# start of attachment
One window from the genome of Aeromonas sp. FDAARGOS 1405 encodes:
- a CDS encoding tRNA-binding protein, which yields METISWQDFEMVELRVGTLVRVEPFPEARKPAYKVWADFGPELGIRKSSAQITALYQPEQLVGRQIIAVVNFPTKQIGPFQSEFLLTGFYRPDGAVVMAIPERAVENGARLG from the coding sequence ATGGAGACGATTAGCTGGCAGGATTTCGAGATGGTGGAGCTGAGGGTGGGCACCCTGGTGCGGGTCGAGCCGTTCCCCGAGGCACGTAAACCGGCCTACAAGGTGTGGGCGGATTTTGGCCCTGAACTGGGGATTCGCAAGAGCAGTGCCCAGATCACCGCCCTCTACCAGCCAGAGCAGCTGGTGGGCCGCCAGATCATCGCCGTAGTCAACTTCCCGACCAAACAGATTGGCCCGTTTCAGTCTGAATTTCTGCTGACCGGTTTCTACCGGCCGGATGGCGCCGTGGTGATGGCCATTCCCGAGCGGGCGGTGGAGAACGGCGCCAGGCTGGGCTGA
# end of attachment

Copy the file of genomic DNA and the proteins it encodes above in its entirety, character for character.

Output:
One window from the genome of Aeromonas sp. FDAARGOS 1405 encodes:
- a CDS encoding tRNA-binding protein, which yields METISWQDFEMVELRVGTLVRVEPFPEARKPAYKVWADFGPELGIRKSSAQITALYQPEQLVGRQIIAVVNFPTKQIGPFQSEFLLTGFYRPDGAVVMAIPERAVENGARLG from the coding sequence ATGGAGACGATTAGCTGGCAGGATTTCGAGATGGTGGAGCTGAGGGTGGGCACCCTGGTGCGGGTCGAGCCGTTCCCCGAGGCACGTAAACCGGCCTACAAGGTGTGGGCGGATTTTGGCCCTGAACTGGGGATTCGCAAGAGCAGTGCCCAGATCACCGCCCTCTACCAGCCAGAGCAGCTGGTGGGCCGCCAGATCATCGCCGTAGTCAACTTCCCGACCAAACAGATTGGCCCGTTTCAGTCTGAATTTCTGCTGACCGGTTTCTACCGGCCGGATGGCGCCGTGGTGATGGCCATTCCCGAGCGGGCGGTGGAGAACGGCGCCAGGCTGGGCTGA